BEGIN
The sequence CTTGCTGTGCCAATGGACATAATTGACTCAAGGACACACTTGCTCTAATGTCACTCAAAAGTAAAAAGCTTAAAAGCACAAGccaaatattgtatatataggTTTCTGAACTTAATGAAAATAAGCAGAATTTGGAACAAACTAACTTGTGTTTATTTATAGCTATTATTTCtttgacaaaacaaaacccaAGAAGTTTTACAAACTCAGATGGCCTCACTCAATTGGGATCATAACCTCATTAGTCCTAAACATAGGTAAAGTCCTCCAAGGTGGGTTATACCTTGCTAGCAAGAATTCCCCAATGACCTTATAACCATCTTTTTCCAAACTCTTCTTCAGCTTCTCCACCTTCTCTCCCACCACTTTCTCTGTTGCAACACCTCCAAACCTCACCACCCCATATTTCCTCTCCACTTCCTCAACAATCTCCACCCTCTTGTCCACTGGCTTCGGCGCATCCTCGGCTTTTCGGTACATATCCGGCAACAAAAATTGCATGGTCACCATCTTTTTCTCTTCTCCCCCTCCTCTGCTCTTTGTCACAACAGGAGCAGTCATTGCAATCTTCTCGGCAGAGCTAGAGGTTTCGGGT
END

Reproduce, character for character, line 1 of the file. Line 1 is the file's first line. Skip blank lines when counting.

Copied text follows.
The sequence CTTGCTGTGCCAATGGACATAATTGACTCAAGGACACACTTGCTCTAATGTCACTCAAAAGTAAAAAGCTTAAAAGCACAAGccaaatattgtatatataggTTTCTGAACTTAATGAAAATAAGCAGAATTTGGAACAAACTAACTTGTGTTTATTTATAGCTATTATTTCtttgacaaaacaaaacccaAGAAGTTTTACAAACTCAGATGGCCTCACTCAATTGGGATCATAACCTCATTAGTCCTAAACATAGGTAAAGTCCTCCAAGGTGGGTTATACCTTGCTAGCAAGAATTCCCCAATGACCTTATAACCATCTTTTTCCAAACTCTTCTTCAGCTTCTCCACCTTCTCTCCCACCACTTTCTCTGTTGCAACACCTCCAAACCTCACCACCCCATATTTCCTCTCCACTTCCTCAACAATCTCCACCCTCTTGTCCACTGGCTTCGGCGCATCCTCGGCTTTTCGGTACATATCCGGCAACAAAAATTGCATGGTCACCATCTTTTTCTCTTCTCCCCCTCCTCTGCTCTTTGTCACAACAGGAGCAGTCATTGCAATCTTCTCGGCAGAGCTAGAGGTTTCGGGT